But here’s what we don’t hear a lot of speculation about: When does a  native self-publisher—a writer whose career is originally in self-publishing—become that “really big author”? When does it run the opposite direction, when does someone from the “indie” ranks, in other words, ascend to the status of a “big book”-writing, market-driving, industry-influencing powerhouse author?

Can we see such a phenom yet?

Hugh Howey
Hugh Howey

Hugh Howey may be among the closest so far. Not only is his WOOL (or Silo Saga) trilogy, of course, getting a lot of genuine long-distance traction (as of Frankfurt, he had 30 foreign publishers for it), but he also continues to roll out  new work, much of it helping to set him and his writings in the context of success that generally helps define a major talent.

For example, he writes this week from here in Europe (still on tour for the Silo Saga) of The Apocolypse Triptych he’s producing for publication in summer 2014 with John Joseph Adams of Lightspeed, the heavily regarded and awarded science-fiction anthology.

Apocalypse Triptych artwork by Julian Faylona
Apocalypse Triptych artwork by Julian Faylona

Of special importance here is that Howey is electing to write material that relates to the WOOL books, “one [story] from the before, one from during, and one from after.”

The triptych has given me an excuse to revisit a place I didn’t think I would ever see again. I’m excited as hell about that.

agent, author, books, digital, ebooks, Jane Friedman, Porter Anderson, publisher, publishing, Writing on the Ether, blog, blogging, journalism, Publishing Perspectives, Ether for Authors, Ed Nawotka, The Bookseller, FutureBook, Philip Jones, Digital Book 2013, IDPF, BEA 2013, Writer UnboxedParticularly in new treatments of the Silo Saga construct, this project can represent the sort of maturing of a creative consciousness that could well, yes, mean a potential runaway some day. But clearly that’s not how Howey or anyone else goes about creative work of any kind. The intentional, self-made blockbuster is a mythic beast.

And for our  purposes here, it seems interesting to note that, in general, we tend to await the “big author who goes indie,” the business move, with more anticipatory excitement than we watch for the independent author who goes big, the rise of a writer’s literary profile.

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“A Diminishing Part of the Market”

What publishers need to understand is that they have some built-in handicaps. One is speed. Publishers are slow compared to authors. And there’s very little a publisher can do to change that.

The second thing is that publishers need to share more of the revenue — a big chunk of the revenue. That’s two things a publisher has to compensate for if they’re going to be appealing to an author.

Porter Anderson, PorterAnderson.com, Writingon the Ether, Ether for Authors, London on the Ether, Jane Friedman, Ed Nawotka, Philip Jones, Publishing Perspectives, The Bookseller, books, ebooks, author, agent, Amazon, publishing, The FutureBook, CONTEC Conference, Frankfurt Book Fair, Frankfurt Buchmesse, Bowker
Mike Shatzkin

Mike Shatzkin is probably our best-known longtime industry consultant and a player in the business for  more than 50 years. He seems unusually pointed about the potential upheavals of self-publishing on the business in his Jeremy Greenfield interview, The Challenge and Opportunity of Self-Published Authors for Publishers, ahead of the #DBF14 conference (January 13-15) that Shatzkin programs.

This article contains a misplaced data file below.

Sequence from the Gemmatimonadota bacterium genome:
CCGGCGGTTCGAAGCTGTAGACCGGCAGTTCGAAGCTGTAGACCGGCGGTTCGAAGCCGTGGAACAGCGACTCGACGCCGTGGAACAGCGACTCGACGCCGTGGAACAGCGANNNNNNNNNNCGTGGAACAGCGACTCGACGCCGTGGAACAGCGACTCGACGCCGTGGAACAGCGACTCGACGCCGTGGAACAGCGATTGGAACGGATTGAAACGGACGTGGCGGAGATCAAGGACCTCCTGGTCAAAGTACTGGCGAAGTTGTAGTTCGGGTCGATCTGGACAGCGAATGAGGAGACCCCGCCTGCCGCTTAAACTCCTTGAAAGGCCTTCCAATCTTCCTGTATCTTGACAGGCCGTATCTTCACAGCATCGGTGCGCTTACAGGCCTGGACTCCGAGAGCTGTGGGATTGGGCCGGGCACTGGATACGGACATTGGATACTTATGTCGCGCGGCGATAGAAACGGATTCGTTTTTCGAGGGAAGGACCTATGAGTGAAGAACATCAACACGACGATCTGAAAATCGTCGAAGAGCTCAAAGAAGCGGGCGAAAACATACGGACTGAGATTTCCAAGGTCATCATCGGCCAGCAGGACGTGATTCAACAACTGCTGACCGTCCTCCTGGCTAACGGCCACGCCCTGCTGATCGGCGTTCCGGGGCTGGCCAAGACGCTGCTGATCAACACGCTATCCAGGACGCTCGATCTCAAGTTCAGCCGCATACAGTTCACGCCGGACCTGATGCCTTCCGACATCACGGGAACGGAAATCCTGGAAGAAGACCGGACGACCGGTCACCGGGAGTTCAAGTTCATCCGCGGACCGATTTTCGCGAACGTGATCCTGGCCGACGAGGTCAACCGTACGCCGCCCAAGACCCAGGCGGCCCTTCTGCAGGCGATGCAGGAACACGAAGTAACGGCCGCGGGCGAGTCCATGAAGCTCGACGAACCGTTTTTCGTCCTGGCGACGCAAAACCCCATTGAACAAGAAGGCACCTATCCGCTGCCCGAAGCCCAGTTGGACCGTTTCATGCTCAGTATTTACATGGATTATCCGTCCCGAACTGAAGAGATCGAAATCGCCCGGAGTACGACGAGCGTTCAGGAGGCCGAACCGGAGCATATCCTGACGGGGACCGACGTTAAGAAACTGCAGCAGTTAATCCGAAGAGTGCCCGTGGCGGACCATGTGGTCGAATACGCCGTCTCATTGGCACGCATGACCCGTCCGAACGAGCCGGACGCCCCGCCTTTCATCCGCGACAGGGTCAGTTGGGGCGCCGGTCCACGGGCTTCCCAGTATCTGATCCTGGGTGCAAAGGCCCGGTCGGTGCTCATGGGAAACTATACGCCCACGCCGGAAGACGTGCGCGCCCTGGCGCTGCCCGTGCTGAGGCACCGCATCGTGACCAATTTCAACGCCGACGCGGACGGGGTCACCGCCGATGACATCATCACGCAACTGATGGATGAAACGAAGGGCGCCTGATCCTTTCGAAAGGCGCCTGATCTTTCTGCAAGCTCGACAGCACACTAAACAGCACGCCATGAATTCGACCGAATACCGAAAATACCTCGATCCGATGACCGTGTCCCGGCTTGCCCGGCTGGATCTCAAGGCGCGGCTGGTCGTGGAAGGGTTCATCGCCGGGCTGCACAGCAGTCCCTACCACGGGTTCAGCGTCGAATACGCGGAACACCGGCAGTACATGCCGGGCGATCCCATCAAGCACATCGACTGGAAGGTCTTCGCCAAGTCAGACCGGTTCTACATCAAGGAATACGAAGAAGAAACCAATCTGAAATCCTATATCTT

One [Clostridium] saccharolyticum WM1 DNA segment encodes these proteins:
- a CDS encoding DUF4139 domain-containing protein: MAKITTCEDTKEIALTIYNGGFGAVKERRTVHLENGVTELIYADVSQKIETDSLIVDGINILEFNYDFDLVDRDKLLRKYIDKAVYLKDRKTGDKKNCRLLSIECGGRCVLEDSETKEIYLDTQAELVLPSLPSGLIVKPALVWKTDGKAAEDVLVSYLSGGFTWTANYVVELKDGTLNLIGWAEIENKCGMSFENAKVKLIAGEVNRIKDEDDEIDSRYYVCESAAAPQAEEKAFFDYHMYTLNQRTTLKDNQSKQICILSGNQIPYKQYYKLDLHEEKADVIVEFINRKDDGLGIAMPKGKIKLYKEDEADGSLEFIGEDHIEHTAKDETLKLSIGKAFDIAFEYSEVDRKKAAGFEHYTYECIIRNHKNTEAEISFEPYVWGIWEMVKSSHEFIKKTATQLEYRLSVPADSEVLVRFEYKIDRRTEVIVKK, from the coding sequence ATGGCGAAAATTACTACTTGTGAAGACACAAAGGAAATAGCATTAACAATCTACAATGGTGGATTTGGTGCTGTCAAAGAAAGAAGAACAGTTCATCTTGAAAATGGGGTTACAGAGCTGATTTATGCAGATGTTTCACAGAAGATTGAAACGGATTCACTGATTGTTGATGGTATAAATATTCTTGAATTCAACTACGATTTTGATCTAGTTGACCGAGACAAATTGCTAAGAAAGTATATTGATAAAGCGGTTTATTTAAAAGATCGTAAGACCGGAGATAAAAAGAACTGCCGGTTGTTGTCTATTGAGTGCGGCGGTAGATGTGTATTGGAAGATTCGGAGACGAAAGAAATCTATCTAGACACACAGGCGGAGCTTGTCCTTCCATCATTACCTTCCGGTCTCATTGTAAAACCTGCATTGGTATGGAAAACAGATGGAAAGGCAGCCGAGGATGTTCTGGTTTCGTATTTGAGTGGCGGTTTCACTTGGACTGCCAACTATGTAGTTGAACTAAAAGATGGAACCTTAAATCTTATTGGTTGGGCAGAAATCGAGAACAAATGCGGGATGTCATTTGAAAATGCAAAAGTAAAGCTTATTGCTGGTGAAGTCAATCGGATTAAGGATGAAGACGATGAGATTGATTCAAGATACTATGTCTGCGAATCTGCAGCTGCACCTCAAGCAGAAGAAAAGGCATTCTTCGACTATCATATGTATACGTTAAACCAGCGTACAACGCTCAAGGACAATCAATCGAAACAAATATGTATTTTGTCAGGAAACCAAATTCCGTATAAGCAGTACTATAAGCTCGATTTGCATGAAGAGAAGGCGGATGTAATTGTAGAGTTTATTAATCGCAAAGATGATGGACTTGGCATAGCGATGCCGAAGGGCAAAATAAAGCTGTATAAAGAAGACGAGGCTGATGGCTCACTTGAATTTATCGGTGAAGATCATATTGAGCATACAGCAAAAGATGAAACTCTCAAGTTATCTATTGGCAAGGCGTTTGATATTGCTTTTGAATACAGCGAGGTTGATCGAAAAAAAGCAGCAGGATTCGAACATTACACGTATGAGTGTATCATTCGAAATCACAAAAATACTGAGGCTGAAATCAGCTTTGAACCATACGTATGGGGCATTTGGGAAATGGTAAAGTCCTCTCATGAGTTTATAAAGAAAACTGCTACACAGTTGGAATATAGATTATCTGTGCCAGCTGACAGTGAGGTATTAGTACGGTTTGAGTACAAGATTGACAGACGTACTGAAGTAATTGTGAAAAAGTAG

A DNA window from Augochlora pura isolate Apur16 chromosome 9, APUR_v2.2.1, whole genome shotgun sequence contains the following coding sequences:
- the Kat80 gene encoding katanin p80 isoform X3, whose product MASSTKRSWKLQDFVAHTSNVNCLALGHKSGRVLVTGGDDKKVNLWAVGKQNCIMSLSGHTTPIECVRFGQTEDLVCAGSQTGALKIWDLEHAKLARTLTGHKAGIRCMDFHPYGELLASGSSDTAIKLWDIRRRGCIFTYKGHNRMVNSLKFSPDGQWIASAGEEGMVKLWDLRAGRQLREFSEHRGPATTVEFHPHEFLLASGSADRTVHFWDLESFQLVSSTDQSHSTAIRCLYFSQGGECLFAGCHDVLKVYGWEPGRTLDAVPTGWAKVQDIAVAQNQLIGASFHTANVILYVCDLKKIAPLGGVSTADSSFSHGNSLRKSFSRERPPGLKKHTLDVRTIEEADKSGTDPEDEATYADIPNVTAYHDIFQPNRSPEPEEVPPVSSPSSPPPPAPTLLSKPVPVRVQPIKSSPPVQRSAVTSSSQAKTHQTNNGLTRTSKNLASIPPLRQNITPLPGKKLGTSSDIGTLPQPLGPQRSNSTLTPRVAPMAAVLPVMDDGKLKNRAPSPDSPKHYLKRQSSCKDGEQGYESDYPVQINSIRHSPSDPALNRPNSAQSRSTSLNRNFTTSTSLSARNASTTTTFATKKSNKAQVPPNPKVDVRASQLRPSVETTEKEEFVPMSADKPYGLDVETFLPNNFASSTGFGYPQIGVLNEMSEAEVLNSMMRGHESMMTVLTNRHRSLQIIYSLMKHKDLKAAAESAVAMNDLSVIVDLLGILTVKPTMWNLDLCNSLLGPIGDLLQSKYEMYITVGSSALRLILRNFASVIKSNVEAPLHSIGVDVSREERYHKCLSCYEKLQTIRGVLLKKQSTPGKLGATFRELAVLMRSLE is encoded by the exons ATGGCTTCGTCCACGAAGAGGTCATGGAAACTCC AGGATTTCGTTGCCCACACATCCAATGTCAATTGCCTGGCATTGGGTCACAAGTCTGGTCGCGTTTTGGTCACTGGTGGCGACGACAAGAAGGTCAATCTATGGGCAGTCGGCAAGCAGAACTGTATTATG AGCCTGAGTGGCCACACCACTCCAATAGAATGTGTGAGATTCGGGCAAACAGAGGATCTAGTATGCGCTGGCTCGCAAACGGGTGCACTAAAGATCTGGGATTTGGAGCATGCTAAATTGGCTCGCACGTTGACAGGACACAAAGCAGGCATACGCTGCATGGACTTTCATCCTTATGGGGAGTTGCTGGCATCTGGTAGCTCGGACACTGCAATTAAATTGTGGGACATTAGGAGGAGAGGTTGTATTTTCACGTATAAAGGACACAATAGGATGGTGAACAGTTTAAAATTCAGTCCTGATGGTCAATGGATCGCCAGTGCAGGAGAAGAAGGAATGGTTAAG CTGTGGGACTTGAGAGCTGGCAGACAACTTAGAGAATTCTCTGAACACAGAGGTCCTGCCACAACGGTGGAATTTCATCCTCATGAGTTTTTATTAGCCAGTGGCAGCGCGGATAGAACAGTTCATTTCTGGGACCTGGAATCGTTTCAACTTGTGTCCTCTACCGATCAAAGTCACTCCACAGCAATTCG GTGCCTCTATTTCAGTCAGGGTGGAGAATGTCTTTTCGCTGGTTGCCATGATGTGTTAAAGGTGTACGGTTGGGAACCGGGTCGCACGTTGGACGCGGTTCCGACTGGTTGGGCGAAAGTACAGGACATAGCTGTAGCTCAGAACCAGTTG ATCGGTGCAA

As sales move online and concentrate at Amazon, a publisher can’t really make a huge difference in Amazon compared to what an author can do on their own. So, the publisher has to make a difference in a diminishing part of the market, which is everything else.

And here he sums up the possibilities from the viewpoint of many author who may be skeptical of what traditional publishing can do for them.

If it [ebook adoption and Amazon market-share growth] stopped where we are now, with amazon getting 35% to 40% of the [print and ebook] business, and online being half the business, then you still have a pretty firm basis for a publisher to make a difference in the career of an author. But if Barnes & Noble closed or if the Amazon share goes up to 60%, it’s going to get extremely difficult for publishers to persuade authors that they’re worth employing.

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“Increasingly confusing and complicated”

Porter Anderson, PorterAnderson.com, Writingon the Ether, Ether for Authors, London on the Ether, Jane Friedman, Ed Nawotka, Philip Jones, Publishing Perspectives, The Bookseller, books, ebooks, author, agent, Amazon, publishing
Jane Friedman

It may come as a relief to some writers to find our great colleague and Ether sponsor Jane Friedman addressing the question of self-publishing vs. traditional publishing this week by writing:

It’s an important question—one that tends to result in heated debate—but it’s becoming an increasingly confusing and complicated question to answer because:
(1) There are now many varieties of traditional publishing and self-publishing—with evolving models and varying contracts.
(2) You won’t find a universal, agreed-upon definition of what it means to “traditionally publish” or “self-publish.”